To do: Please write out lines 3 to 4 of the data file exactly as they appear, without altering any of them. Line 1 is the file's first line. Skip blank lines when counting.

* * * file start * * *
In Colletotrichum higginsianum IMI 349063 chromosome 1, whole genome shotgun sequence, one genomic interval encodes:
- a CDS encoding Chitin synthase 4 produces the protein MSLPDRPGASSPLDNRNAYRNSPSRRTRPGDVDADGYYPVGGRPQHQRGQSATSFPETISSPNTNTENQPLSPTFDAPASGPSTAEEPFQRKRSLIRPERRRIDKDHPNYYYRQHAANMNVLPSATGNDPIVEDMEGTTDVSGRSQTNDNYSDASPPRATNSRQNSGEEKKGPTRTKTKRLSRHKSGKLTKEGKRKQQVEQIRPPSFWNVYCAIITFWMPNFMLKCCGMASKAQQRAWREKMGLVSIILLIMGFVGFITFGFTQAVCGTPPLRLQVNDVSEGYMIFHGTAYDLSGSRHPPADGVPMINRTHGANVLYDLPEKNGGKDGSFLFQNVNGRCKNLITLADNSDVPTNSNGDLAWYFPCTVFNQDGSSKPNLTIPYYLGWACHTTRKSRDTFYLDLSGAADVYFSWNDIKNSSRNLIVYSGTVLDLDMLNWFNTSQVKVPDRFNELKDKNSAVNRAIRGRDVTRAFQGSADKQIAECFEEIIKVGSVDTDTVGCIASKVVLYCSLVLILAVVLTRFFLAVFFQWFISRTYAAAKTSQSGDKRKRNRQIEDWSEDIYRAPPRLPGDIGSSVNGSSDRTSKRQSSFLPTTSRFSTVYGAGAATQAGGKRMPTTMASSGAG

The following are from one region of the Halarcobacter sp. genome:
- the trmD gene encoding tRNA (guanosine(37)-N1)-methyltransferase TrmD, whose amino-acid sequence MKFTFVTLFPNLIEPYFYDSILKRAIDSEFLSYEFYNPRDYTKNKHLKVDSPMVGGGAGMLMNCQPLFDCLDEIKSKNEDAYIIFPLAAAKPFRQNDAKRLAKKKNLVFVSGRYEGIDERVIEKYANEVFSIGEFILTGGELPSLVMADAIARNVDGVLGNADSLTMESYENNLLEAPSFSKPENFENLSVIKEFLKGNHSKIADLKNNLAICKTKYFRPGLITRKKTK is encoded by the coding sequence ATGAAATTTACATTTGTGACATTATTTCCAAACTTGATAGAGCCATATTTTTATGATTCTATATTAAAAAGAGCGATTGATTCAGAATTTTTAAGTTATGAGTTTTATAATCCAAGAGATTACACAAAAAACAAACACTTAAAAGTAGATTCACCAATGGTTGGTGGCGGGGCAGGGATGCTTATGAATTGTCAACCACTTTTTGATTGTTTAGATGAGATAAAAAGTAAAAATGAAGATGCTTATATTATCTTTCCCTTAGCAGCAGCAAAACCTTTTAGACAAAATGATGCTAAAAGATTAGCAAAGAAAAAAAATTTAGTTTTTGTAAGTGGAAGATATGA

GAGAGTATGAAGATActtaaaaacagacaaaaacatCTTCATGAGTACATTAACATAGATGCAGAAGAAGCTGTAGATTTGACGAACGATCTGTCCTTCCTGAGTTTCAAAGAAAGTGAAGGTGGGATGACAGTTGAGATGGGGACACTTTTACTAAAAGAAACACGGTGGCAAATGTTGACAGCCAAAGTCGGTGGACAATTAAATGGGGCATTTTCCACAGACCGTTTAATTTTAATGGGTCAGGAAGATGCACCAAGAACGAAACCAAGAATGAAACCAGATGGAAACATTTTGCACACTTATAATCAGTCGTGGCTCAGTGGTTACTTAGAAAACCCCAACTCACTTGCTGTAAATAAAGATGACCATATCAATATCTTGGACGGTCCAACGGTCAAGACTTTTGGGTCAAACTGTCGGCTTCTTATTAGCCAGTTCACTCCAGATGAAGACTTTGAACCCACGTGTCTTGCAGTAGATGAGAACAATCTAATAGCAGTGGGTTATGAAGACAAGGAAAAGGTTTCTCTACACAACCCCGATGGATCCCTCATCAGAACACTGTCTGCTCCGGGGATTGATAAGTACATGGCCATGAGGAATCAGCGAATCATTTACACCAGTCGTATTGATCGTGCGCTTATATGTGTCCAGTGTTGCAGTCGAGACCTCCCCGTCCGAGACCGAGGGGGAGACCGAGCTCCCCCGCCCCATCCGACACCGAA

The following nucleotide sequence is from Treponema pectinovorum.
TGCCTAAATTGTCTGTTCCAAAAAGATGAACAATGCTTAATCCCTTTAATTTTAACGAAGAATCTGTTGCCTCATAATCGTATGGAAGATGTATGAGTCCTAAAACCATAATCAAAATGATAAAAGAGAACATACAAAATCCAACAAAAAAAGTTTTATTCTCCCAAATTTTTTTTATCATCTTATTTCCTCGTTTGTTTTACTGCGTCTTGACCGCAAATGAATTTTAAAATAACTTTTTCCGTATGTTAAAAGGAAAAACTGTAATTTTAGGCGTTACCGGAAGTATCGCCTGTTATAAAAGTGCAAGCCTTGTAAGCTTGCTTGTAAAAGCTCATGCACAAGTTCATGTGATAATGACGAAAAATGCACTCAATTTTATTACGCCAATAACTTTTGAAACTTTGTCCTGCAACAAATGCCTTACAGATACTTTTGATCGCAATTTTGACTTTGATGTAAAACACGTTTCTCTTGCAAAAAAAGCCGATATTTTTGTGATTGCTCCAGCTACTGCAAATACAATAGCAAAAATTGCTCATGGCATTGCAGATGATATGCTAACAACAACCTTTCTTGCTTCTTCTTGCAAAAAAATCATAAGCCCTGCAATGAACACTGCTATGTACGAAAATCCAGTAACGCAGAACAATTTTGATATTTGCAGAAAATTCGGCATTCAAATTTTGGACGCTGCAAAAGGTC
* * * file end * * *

The following are from one region of the Halarcobacter sp. genome:
- the trmD gene encoding tRNA (guanosine(37)-N1)-methyltransferase TrmD, whose amino-acid sequence MKFTFVTLFPNLIEPYFYDSILKRAIDSEFLSYEFYNPRDYTKNKHLKVDSPMVGGGAGMLMNCQPLFDCLDEIKSKNEDAYIIFPLAAAKPFRQNDAKRLAKKKNLVFVSGRYEGIDERVIEKYANEVFSIGEFILTGGELPSLVMADAIARNVDGVLGNADSLTMESYENNLLEAPSFSKPENFENLSVIKEFLKGNHSKIADLKNNLAICKTKYFRPGLITRKKTK is encoded by the coding sequence ATGAAATTTACATTTGTGACATTATTTCCAAACTTGATAGAGCCATATTTTTATGATTCTATATTAAAAAGAGCGATTGATTCAGAATTTTTAAGTTATGAGTTTTATAATCCAAGAGATTACACAAAAAACAAACACTTAAAAGTAGATTCACCAATGGTTGGTGGCGGGGCAGGGATGCTTATGAATTGTCAACCACTTTTTGATTGTTTAGATGAGATAAAAAGTAAAAATGAAGATGCTTATATTATCTTTCCCTTAGCAGCAGCAAAACCTTTTAGACAAAATGATGCTAAAAGATTAGCAAAGAAAAAAAATTTAGTTTTTGTAAGTGGAAGATATGA